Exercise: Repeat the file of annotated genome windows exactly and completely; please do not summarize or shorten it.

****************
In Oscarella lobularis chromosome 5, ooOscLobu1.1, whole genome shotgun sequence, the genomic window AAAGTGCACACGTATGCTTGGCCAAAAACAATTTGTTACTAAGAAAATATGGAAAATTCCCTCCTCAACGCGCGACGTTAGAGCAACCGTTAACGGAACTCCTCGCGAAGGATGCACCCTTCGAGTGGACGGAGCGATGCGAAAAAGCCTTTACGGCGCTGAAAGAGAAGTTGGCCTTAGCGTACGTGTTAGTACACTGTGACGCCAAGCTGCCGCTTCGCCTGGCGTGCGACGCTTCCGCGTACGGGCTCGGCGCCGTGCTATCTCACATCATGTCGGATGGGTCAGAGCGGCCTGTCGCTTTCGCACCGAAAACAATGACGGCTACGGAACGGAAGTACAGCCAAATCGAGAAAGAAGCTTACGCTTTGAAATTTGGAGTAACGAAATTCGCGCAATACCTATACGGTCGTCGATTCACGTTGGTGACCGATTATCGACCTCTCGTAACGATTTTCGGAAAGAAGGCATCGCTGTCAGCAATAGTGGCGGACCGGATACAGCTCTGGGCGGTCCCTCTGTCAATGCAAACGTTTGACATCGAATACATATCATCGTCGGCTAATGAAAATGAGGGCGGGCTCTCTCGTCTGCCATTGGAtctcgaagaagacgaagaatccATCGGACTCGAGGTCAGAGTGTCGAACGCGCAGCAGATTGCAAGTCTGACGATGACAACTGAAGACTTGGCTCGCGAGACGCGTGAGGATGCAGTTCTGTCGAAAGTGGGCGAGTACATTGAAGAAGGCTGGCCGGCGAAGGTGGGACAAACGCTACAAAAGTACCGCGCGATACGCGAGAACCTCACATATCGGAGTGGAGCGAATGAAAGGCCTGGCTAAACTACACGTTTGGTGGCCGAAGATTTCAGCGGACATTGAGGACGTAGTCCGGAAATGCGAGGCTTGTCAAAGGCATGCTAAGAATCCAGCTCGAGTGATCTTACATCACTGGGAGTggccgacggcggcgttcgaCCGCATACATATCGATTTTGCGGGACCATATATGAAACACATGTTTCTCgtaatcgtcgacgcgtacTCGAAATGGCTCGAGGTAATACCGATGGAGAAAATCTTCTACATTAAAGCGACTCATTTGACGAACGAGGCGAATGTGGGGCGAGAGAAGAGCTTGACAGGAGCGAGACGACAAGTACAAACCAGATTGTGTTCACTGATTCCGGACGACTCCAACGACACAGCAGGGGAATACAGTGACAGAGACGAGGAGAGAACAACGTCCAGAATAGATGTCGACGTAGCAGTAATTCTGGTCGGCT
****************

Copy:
In Oscarella lobularis chromosome 5, ooOscLobu1.1, whole genome shotgun sequence, the genomic window AAAGTGCACACGTATGCTTGGCCAAAAACAATTTGTTACTAAGAAAATATGGAAAATTCCCTCCTCAACGCGCGACGTTAGAGCAACCGTTAACGGAACTCCTCGCGAAGGATGCACCCTTCGAGTGGACGGAGCGATGCGAAAAAGCCTTTACGGCGCTGAAAGAGAAGTTGGCCTTAGCGTACGTGTTAGTACACTGTGACGCCAAGCTGCCGCTTCGCCTGGCGTGCGACGCTTCCGCGTACGGGCTCGGCGCCGTGCTATCTCACATCATGTCGGATGGGTCAGAGCGGCCTGTCGCTTTCGCACCGAAAACAATGACGGCTACGGAACGGAAGTACAGCCAAATCGAGAAAGAAGCTTACGCTTTGAAATTTGGAGTAACGAAATTCGCGCAATACCTATACGGTCGTCGATTCACGTTGGTGACCGATTATCGACCTCTCGTAACGATTTTCGGAAAGAAGGCATCGCTGTCAGCAATAGTGGCGGACCGGATACAGCTCTGGGCGGTCCCTCTGTCAATGCAAACGTTTGACATCGAATACATATCATCGTCGGCTAATGAAAATGAGGGCGGGCTCTCTCGTCTGCCATTGGAtctcgaagaagacgaagaatccATCGGACTCGAGGTCAGAGTGTCGAACGCGCAGCAGATTGCAAGTCTGACGATGACAACTGAAGACTTGGCTCGCGAGACGCGTGAGGATGCAGTTCTGTCGAAAGTGGGCGAGTACATTGAAGAAGGCTGGCCGGCGAAGGTGGGACAAACGCTACAAAAGTACCGCGCGATACGCGAGAACCTCACATATCGGAGTGGAGCGAATGAAAGGCCTGGCTAAACTACACGTTTGGTGGCCGAAGATTTCAGCGGACATTGAGGACGTAGTCCGGAAATGCGAGGCTTGTCAAAGGCATGCTAAGAATCCAGCTCGAGTGATCTTACATCACTGGGAGTggccgacggcggcgttcgaCCGCATACATATCGATTTTGCGGGACCATATATGAAACACATGTTTCTCgtaatcgtcgacgcgtacTCGAAATGGCTCGAGGTAATACCGATGGAGAAAATCTTCTACATTAAAGCGACTCATTTGACGAACGAGGCGAATGTGGGGCGAGAGAAGAGCTTGACAGGAGCGAGACGACAAGTACAAACCAGATTGTGTTCACTGATTCCGGACGACTCCAACGACACAGCAGGGGAATACAGTGACAGAGACGAGGAGAGAACAACGTCCAGAATAGATGTCGACGTAGCAGTAATTCTGGTCGGCT